Learning how to properly use a tape measure is the basis for just about everything involved with laying out a stage, scenery, lighting, etc. This video shows how to use a standard 25′ tape measure.

Here we have a standard twenty five foot tape measure. At the end of the tape measure, we have a little hook. As we extend the tape out of the tape measure, we see that we have standard numbers starting at the end would be zero and we have one inch, two inches, three inches and so on when we extend out up to a foot, 12 inches. We see that we have a second set of numbers show up. We have 12 inches, which is also a foot, and we have 13 inches.

And then we also have a one inch. So 12 inches, 13 inches or one foot, one inch, that continues on to be one foot, two inches or 14 inches. Depends on what nomenclature you’re going to be using, feet and inches or just inches. The entire tape measure continues, as we’ll see when we get to two feet. We have two feet or twenty four inches two feet, one inch and so on. So we can find these measurements quickly.

Now, what I like to do is let’s cover what’s in between these full inch marks to make it easy. I’m going to go up to 20 inches so that we’re dealing with a zero and a one inch. So zero inches and one inch in between the zero and the one. We have several divisions. The largest of them is to divide it in half between zero and 1″. We have two halves. So it’d be 1/2″ and then a whole.

And it’s divided into two segments. And we’re getting into fractions here, which is a whole another area that we’re going to explore. Tape measures are a wonderful tool to learn fractions. So from zero 1/2″ to one, we’re dividing into two, which ends up being 1 slash 2. Half an inch. If we divided into fourths or four divisions, let’s say we divide this in half, so this is two divisions. This is our quarter line right there.

We have half and half of that, again, is a quarter. We’re going to add one quarter of an inch. And there are four quarters to the whole, just like there are four quarters to a dollar, we have zero 1/2″ full we have zero one quarter, two quarters, three quarters. And the whole is there, four quarters here is one quarter is another quarter and another quarter. And now that we have our one quarter from zero to one quarter, if we cut this in half, this is an eighth line.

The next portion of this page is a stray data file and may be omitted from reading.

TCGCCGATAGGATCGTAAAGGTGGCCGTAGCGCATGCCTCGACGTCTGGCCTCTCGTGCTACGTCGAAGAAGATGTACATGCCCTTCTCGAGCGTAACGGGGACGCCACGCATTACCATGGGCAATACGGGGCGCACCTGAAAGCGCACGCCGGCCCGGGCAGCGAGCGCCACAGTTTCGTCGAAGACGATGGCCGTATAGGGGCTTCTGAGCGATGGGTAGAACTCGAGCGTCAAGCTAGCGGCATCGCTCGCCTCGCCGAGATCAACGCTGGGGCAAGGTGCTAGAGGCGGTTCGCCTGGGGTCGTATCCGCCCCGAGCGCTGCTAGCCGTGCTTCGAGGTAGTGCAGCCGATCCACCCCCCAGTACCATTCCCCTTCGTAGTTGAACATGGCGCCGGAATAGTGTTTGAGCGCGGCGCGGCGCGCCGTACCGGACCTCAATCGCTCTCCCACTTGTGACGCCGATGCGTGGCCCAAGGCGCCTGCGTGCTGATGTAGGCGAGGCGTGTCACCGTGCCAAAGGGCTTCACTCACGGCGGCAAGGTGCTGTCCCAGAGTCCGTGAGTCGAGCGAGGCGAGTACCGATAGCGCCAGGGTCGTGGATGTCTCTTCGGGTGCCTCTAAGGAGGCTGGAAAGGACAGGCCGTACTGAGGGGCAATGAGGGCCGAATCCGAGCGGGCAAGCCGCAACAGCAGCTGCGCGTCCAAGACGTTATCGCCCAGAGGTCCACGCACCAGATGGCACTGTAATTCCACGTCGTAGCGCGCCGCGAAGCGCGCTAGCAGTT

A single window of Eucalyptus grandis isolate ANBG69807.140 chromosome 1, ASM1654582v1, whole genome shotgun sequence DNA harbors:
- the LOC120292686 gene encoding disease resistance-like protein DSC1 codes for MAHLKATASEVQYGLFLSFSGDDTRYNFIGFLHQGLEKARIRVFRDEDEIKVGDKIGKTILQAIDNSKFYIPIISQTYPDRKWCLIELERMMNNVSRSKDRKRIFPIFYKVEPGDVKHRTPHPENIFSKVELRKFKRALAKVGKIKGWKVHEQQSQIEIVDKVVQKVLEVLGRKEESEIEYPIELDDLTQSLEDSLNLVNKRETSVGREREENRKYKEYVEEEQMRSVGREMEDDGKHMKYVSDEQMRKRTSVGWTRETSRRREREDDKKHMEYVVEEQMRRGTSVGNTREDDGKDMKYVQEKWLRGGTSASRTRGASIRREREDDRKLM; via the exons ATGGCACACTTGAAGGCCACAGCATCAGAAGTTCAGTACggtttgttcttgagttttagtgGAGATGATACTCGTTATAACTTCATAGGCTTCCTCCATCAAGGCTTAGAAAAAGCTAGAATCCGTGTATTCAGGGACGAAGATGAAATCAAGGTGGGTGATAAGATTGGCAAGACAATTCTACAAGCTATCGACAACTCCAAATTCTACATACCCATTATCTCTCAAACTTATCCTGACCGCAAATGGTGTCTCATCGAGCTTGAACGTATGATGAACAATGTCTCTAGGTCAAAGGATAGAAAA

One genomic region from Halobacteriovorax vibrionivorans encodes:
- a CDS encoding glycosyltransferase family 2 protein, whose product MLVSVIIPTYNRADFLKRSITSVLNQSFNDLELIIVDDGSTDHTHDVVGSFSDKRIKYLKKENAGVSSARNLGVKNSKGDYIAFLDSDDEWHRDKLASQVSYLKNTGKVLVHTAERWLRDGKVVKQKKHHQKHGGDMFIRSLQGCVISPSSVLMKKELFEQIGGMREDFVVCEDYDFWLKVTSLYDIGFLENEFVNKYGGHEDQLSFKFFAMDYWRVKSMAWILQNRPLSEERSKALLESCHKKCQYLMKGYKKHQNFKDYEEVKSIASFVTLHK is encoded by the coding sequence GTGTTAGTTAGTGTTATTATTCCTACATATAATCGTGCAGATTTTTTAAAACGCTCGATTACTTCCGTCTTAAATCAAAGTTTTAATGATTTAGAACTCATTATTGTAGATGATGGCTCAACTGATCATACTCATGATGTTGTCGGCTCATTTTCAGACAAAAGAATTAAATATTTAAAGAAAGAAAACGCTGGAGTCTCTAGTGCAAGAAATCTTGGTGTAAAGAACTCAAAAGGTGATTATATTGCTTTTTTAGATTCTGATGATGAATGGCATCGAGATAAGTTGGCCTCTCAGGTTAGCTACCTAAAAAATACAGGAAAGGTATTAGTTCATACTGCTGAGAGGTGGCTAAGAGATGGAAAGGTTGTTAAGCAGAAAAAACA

This is one eighth. There are eight segments this size within our inch, one eighth, two eighths, which is also quarter three eighths four eighths which is a 1/2″ five eighths, six eighths, which is three quarters, seven eighths and then eight eighths. Since the 1″ inch divided into eight sections, one, two, three, four, five, six, seven, eight. Getting to the smallest mark on our inch is a sixteenth. Between the eighth and zero is one sixteenth and there are sixteen separate lines.

One, two, three, four, five, six, seven, eight, nine, ten, eleven, twelve, thirteen, fourteen, fifteen, sixteen. So each one of these lines, each one of these spaces is a sixteenth of an inch, at the shortest line. You’ll notice that the largest line is half an inch then a quarter then an eights, then a sixteenth. You might be asking why we don’t do this at the zero at the very end of the tape measure,

We can run into some inaccuracies, as you can see, this one has a little bit of wear and tear, and when you’re using a tape measure at the very end, we have our one inch then go backwards to half an inch and we have a zero. But looking at this device here, you’ll see that it moves and it could be considered loose. It’s actually designed to do this. The reason why it’s designed to do that is that when you’re measuring an object that you push the tape measure up against, we want this to extend in.

When you’re measuring an object that you’d like to hook off the end, let’s say the length of a piece of wood you go over and you’ll see that the end moves. So we’re pushing in the end moves in, and if you’re pulling on the end of a piece of wood, it pulls out. The reason why you want this to happen is to account for the thickness of this piece of metal itself. If you think about it, if it didn’t move, then if we measure it on the inside, it might be accurate.

But if we then measure on the outside and we’re not to move, it would not be accurate because of this thickness of this piece of metal. So we actually want this to move ever so slightly.